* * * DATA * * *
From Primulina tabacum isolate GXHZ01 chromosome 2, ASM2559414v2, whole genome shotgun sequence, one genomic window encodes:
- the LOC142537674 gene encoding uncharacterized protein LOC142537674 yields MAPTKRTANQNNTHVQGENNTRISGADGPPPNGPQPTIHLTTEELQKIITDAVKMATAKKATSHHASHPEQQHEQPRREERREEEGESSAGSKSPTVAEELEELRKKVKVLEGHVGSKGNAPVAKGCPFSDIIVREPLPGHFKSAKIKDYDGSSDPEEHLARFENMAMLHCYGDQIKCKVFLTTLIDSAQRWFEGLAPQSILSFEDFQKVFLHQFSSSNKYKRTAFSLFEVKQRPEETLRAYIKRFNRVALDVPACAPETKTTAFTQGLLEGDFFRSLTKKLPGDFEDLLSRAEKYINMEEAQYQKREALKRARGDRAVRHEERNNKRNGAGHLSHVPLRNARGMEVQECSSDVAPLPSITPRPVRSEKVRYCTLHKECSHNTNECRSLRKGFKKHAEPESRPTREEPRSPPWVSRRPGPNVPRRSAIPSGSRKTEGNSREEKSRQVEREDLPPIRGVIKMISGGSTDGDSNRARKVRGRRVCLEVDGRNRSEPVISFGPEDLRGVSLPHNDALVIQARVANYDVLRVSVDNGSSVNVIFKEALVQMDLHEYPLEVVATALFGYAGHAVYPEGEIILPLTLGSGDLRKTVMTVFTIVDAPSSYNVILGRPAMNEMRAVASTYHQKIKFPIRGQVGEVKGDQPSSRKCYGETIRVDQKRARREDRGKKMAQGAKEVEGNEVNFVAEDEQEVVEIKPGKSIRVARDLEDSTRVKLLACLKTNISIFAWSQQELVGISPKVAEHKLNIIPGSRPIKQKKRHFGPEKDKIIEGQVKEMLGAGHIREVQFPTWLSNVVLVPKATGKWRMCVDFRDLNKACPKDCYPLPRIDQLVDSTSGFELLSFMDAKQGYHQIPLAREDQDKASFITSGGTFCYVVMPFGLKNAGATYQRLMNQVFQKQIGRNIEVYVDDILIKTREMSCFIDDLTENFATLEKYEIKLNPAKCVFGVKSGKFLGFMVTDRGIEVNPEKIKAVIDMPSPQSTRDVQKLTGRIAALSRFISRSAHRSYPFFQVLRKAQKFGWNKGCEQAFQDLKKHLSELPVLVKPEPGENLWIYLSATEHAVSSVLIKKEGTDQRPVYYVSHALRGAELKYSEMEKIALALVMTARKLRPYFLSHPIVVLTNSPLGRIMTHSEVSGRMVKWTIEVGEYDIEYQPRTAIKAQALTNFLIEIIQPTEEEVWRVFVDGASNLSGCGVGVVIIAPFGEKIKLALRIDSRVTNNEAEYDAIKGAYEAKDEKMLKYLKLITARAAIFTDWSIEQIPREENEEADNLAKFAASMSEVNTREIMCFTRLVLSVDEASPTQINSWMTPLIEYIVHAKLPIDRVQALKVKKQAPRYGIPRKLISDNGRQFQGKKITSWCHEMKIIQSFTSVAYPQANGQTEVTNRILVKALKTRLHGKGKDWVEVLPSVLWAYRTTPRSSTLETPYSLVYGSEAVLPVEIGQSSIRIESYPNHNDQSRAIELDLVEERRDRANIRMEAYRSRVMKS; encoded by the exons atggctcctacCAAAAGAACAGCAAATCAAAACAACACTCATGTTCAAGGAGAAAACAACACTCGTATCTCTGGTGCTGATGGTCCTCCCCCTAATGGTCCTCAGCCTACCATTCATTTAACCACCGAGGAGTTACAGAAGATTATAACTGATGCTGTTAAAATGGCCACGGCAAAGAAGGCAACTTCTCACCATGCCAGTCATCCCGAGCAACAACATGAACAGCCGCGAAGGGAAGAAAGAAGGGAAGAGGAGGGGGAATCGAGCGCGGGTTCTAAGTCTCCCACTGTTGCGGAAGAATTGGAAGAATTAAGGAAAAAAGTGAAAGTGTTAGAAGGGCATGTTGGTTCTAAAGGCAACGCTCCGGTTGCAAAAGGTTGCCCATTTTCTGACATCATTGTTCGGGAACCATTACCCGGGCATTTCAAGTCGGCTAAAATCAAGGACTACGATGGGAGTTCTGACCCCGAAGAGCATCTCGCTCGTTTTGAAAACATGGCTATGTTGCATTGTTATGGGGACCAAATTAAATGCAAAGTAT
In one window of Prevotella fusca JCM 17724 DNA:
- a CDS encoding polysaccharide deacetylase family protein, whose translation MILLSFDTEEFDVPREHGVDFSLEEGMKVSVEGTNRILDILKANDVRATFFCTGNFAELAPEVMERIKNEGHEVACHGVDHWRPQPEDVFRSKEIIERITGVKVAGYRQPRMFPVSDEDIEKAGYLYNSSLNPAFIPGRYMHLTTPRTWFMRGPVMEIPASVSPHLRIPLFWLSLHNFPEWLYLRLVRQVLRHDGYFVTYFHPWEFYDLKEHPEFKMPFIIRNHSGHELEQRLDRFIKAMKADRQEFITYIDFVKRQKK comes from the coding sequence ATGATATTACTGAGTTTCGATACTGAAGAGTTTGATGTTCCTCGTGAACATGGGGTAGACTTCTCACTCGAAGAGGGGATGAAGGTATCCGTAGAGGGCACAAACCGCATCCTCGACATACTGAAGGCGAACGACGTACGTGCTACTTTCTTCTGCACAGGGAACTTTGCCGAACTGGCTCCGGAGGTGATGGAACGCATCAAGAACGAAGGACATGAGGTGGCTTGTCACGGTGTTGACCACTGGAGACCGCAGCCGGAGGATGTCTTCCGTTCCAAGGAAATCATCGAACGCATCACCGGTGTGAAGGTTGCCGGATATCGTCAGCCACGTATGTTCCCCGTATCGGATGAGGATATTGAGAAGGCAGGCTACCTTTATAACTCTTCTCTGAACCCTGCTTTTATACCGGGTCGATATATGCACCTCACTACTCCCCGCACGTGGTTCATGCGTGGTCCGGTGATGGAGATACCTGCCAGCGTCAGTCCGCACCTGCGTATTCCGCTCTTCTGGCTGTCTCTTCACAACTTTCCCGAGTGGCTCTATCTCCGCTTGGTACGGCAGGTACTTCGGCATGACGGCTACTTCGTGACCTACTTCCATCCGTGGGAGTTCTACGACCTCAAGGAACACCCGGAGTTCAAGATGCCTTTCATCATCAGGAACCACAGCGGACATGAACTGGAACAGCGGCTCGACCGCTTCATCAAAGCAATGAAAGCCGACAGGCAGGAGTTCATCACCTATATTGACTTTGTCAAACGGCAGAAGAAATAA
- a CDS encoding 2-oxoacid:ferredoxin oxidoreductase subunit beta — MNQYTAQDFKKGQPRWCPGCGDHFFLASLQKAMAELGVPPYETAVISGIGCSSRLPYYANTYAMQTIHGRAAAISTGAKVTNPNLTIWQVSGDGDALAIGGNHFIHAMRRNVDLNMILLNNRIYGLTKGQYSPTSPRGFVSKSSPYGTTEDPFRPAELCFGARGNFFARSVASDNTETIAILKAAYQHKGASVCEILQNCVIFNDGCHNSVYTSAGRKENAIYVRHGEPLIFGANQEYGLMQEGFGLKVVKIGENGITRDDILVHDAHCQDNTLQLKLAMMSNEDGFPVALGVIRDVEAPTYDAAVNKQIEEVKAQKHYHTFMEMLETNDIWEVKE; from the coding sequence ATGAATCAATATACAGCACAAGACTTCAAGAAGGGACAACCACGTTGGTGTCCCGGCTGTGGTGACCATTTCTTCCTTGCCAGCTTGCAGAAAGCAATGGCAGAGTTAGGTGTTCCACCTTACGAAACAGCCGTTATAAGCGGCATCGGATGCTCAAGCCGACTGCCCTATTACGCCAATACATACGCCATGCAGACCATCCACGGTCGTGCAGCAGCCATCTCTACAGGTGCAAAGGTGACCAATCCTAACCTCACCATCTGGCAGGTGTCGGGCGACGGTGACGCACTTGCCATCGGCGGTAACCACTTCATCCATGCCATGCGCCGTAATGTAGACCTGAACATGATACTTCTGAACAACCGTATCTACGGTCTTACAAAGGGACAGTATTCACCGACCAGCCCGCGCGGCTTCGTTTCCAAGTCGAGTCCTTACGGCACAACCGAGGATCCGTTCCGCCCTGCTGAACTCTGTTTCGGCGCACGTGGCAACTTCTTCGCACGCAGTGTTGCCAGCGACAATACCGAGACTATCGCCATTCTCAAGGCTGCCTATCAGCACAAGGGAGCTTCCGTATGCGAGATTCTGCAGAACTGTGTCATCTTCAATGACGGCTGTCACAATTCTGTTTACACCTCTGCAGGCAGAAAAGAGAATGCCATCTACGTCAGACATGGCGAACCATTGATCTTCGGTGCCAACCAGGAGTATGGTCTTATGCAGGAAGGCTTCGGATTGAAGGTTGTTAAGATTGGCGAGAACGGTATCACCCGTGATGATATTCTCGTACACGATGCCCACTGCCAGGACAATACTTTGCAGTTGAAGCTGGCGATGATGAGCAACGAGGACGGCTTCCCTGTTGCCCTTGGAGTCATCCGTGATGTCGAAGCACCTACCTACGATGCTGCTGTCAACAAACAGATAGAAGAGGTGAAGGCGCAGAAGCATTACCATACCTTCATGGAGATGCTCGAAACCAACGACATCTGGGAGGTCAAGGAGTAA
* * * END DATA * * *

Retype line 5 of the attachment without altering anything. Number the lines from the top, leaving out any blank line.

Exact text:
- a CDS encoding 2-oxoacid:ferredoxin oxidoreductase subunit beta — MNQYTAQDFKKGQPRWCPGCGDHFFLASLQKAMAELGVPPYETAVISGIGCSSRLPYYANTYAMQTIHGRAAAISTGAKVTNPNLTIWQVSGDGDALAIGGNHFIHAMRRNVDLNMILLNNRIYGLTKGQYSPTSPRGFVSKSSPYGTTEDPFRPAELCFGARGNFFARSVASDNTETIAILKAAYQHKGASVCEILQNCVIFNDGCHNSVYTSAGRKENAIYVRHGEPLIFGANQEYGLMQEGFGLKVVKIGENGITRDDILVHDAHCQDNTLQLKLAMMSNEDGFPVALGVIRDVEAPTYDAAVNKQIEEVKAQKHYHTFMEMLETNDIWEVKE; from the coding sequence ATGAATCAATATACAGCACAAGACTTCAAGAAGGGACAACCACGTTGGTGTCCCGGCTGTGGTGACCATTTCTTCCTTGCCAGCTTGCAGAAAGCAATGGCAGAGTTAGGTGTTCCACCTTACGAAACAGCCGTTATAAGCGGCATCGGATGCTCAAGCCGACTGCCCTATTACGCCAATACATACGCCATGCAGACCATCCACGGTCGTGCAGCAGCCATCTCTACAGGTGCAAAGGTGACCAATCCTAACCTCACCATCTGGCAGGTGTCGGGCGACGGTGACGCACTTGCCATCGGCGGTAACCACTTCATCCATGCCATGCGCCGTAATGTAGACCTGAACATGATACTTCTGAACAACCGTATCTACGGTCTTACAAAGGGACAGTATTCACCGACCAGCCCGCGCGGCTTCGTTTCCAAGTCGAGTCCTTACGGCACAACCGAGGATCCGTTCCGCCCTGCTGAACTCTGTTTCGGCGCACGTGGCAACTTCTTCGCACGCAGTGTTGCCAGCGACAATACCGAGACTATCGCCATTCTCAAGGCTGCCTATCAGCACAAGGGAGCTTCCGTATGCGAGATTCTGCAGAACTGTGTCATCTTCAATGACGGCTGTCACAATTCTGTTTACACCTCTGCAGGCAGAAAAGAGAATGCCATCTACGTCAGACATGGCGAACCATTGATCTTCGGTGCCAACCAGGAGTATGGTCTTATGCAGGAAGGCTTCGGATTGAAGGTTGTTAAGATTGGCGAGAACGGTATCACCCGTGATGATATTCTCGTACACGATGCCCACTGCCAGGACAATACTTTGCAGTTGAAGCTGGCGATGATGAGCAACGAGGACGGCTTCCCTGTTGCCCTTGGAGTCATCCGTGATGTCGAAGCACCTACCTACGATGCTGCTGTCAACAAACAGATAGAAGAGGTGAAGGCGCAGAAGCATTACCATACCTTCATGGAGATGCTCGAAACCAACGACATCTGGGAGGTCAAGGAGTAA